Doris Stengel grew up on the North Dakota prairie, and then moved to the woods and lakes of Minnesota. She’s been a high school teacher and has mentored students in poetry from elementary school through college. She belongs to Heartland Poets in Brainerd, The League of Minnesota Poets, The National Federation of State Poetry Societies, and has served as President of each of these organizations. Doris Stengel’s latest collection of poems, “Small Town Lines,” was released in 2012. The Beat is a daily reminder that, in Minnesota poetry matters, and Minnesota poets prove that every day.
Minnesota Native News: Midterm Elections Make History And A New Play Makes Its Premiere
Marie: This is Minnesota Native News, I’m Marie Rock.
Headlines: Coming up…:
We’ll hear from Minnesotans and their reactions to Lieutenant Governor-elect Peggy Flanagan’s historic election…
And, a new play by a Navajo playwright makes its world premiere in the Twin Cities…
Here is reporter Leah Lemm with these stories…
STORY #1 - HISTORIC GOVERNOR’S RACE
The 2018 mid-term election had many firsts throughout the country… and Indian Country. Two Native women, Sharice Davids of Kansas and Debra Haaland of New Mexico, have been elected to Congress.
And in our own state, Lieutenant Governor-elect Peggy Flanagan, citizen of the White Earth Band of Ojibwe, will be the next Lieutenant Governor. She is the first Native woman to be elected to a state-wide executive office in United States history.
I spoke with Kayla and Waase Aubid in their home in Grand Rapids, MN about the election, and specifically what Peggy Flanagan’s new role means to them.
KAYLA AUBID: Women have always been leaders in our communities from time immemorial, from our creation stories until now. It’s exciting to see someone like Peggy who has a knowledge of what it's like to grow up as a native person in this position.
REPORTER: Kayla’s husband Waase also had thoughts, as he held their 3 month old daughter in his arms.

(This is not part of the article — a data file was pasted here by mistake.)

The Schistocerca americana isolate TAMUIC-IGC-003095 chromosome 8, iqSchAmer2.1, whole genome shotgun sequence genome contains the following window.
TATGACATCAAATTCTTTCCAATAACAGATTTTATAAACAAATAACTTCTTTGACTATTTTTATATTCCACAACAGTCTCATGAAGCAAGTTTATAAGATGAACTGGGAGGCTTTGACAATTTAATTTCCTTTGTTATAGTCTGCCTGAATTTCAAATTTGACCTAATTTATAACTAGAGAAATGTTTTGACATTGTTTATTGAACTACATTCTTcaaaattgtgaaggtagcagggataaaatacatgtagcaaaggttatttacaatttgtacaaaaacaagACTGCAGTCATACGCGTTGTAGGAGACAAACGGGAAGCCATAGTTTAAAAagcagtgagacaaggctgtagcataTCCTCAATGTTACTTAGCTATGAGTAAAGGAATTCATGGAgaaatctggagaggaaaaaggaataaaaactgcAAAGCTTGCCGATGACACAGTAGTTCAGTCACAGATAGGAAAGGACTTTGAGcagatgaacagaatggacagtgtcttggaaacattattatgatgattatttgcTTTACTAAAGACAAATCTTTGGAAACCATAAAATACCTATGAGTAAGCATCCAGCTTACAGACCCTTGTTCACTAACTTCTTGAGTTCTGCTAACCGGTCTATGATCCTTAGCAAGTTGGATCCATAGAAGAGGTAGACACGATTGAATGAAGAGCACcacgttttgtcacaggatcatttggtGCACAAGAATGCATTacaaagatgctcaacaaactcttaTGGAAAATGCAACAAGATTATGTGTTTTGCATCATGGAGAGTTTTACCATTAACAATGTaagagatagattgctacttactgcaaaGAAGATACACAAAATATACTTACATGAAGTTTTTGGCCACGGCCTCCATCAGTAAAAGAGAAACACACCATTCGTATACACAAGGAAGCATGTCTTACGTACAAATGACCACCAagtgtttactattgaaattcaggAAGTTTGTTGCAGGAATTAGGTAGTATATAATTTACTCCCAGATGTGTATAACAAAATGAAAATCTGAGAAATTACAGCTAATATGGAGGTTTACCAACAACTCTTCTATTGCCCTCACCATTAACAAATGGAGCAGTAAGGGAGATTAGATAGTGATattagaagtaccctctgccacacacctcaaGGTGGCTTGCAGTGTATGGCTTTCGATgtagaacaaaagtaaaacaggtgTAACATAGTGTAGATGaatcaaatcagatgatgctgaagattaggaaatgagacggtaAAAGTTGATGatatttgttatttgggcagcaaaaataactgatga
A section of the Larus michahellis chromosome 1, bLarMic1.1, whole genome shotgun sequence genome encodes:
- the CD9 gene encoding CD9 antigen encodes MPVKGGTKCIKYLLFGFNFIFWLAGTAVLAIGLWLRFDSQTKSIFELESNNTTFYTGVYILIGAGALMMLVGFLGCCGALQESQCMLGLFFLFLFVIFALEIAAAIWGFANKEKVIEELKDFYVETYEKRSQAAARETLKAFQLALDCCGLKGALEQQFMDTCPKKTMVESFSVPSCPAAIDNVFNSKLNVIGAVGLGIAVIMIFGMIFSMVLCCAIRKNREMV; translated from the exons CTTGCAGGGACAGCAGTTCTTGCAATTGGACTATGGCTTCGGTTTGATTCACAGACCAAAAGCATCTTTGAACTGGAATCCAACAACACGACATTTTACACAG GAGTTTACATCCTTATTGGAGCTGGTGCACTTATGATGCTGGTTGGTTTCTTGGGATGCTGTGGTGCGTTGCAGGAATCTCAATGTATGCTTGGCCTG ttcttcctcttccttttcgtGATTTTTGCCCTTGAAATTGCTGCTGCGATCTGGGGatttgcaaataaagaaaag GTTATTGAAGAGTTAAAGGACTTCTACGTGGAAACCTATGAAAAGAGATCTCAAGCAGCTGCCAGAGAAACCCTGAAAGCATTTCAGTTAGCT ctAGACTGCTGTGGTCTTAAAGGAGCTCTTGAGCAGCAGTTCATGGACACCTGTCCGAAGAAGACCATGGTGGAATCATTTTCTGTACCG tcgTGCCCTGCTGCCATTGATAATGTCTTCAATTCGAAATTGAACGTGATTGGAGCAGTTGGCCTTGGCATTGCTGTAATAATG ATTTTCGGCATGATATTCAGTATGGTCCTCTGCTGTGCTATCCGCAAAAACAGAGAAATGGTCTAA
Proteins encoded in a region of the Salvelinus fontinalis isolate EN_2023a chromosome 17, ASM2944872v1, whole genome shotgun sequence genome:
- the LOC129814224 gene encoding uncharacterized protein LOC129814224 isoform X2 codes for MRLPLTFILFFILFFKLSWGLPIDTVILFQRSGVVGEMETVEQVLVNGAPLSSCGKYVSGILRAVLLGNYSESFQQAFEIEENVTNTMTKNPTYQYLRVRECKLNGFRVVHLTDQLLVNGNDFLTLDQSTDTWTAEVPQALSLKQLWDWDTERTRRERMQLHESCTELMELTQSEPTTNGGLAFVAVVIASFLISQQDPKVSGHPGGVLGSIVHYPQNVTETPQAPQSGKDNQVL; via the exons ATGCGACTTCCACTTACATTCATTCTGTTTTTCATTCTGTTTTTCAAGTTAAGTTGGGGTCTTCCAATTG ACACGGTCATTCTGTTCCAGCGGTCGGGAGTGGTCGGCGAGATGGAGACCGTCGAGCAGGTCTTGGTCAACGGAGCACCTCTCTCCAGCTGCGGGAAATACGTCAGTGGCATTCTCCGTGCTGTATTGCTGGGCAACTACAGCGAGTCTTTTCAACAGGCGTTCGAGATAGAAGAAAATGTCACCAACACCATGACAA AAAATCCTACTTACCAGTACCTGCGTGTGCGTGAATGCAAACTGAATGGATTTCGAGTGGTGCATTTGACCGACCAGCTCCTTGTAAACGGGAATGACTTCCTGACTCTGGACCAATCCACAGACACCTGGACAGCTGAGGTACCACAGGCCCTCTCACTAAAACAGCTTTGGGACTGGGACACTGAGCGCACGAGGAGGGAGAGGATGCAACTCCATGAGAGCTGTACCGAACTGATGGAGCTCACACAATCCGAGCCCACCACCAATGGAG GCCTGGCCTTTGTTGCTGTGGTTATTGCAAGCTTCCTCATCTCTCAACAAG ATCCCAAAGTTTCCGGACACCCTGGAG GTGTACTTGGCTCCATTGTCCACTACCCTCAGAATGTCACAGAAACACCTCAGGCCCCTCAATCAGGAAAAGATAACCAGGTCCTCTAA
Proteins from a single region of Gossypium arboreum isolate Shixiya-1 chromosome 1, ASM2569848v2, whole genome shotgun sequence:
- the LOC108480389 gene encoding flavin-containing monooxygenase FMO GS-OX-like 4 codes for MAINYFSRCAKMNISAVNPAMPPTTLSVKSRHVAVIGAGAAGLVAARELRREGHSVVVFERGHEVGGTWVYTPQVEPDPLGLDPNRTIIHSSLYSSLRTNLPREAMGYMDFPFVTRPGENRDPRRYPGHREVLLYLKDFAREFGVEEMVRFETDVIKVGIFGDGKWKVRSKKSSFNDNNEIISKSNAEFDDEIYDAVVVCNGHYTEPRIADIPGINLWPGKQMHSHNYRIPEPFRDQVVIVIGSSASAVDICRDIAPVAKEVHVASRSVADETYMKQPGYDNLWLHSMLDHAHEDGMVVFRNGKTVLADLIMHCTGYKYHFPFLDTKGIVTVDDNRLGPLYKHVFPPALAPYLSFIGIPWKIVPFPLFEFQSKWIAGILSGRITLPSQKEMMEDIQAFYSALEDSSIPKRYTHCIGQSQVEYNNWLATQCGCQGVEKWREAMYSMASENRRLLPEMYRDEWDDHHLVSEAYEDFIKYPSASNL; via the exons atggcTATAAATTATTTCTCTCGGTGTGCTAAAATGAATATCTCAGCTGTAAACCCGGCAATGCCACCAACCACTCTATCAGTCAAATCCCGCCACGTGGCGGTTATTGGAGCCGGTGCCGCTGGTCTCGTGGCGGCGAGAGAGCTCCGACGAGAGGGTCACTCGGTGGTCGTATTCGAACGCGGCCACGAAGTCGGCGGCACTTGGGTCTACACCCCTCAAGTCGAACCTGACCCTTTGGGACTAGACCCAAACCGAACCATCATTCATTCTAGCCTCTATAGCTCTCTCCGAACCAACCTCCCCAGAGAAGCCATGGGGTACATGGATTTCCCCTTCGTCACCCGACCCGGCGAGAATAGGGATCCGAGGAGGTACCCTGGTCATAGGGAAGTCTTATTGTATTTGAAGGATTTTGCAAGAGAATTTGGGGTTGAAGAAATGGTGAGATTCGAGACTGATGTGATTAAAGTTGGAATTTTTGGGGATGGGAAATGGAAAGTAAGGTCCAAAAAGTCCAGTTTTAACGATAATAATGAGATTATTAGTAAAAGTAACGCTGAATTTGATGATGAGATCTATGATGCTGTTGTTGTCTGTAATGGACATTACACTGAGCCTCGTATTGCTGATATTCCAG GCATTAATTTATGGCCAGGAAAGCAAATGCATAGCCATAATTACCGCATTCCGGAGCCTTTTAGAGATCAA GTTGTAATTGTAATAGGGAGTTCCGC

WAASE AUBID: I think it's a great thing that we have Native Americans getting into positions now. Especially a woman. I'm all, I'm all for empowering women and uplifting my wife and my daughter to be all they can be in just here to support and help.
I also traveled over to Old Central School in the heart of Grand Rapids and spoke with artist Leah Yellowbird.
YELLOWBIRD: This is really, really exciting and I hope that we can do something with the Native population here in Minnesota and really advance on what we have to offer.
She then showed me a piece of her artwork that was hanging in the studio that she made for Missing and Murdered Indigenous Women.
It took a moment to look beyond the floral designs and intricate beadwork and quillwork to see faces and red hand prints. Although the artwork was beautiful, for me, it also carried a sadness below the surface.
Leah described Peggy Flanagan’s new role as a new opportunity to reveal more issues that Native people face in an honest manner.
YELLOWBIRD: Let's just talk pretty. And that's kind of what it's like being marginalized. There's so many underlying things. Maybe this, this lady will find those things and bring them to the surface.
That lady’s a warrior.
REPORTER: She then put her finger to my jacket…
YELLOWBIRD: We are warriors.
REPORTER: The Minnesota Constitution lays out the official role of Lt Governor as to simply take over as governor in the case of a vacancy for whatever cause. State statutes though include prescribed duties such as any function delegated by the governor.
From chatting with others, it’s clear that Peggy Flanagan has already begun her work as a point of hope and inspiration. Here’s Peggy Flanagan on election night:
FLANAGAN: I want every young person in Minnesota tonight to know - Black, White, Brown, or Indigneous - that you can grow up and you can lead this state.
STORY #2 - RED RUNNING INTO WATER TOURING TWIN CITIES
REPORTER: Next, New Native Theatre is celebrating its tenth anniversary with a season full of new and classic plays, including the world premiere of the play RED RUNNING INTO WATER, which is now touring in the Twin Cities.
The play follows Nana Blackrock, a young Navajo woman, and the women in her family… whose clan is Red Running Into Water.
Blossom Johnson is the playwright. She is currently a Master of Fine Arts candidate in Dramaturgy at Columbia University in New York City, and has worked with New Native Theatre in the past, including the theatre’s ten minute play festival.
JOHNSON: I never saw so many stories that I related to. It sort of turned a switch on and gave me hope for Native theater and Native stories. New Native Theatre does work with the Native community, and that’s something that I’ve always wanted to do - to connect my plays with a Native audience.
REPORTER: The play explores issues such as sexual assault and land rights. There is a trigger warning on the event’s description.
The play runs through Sunday, November 18th, and takes place at various locations throughout Minneapolis and Saint Paul. More information can be found at newnativetheatre.org.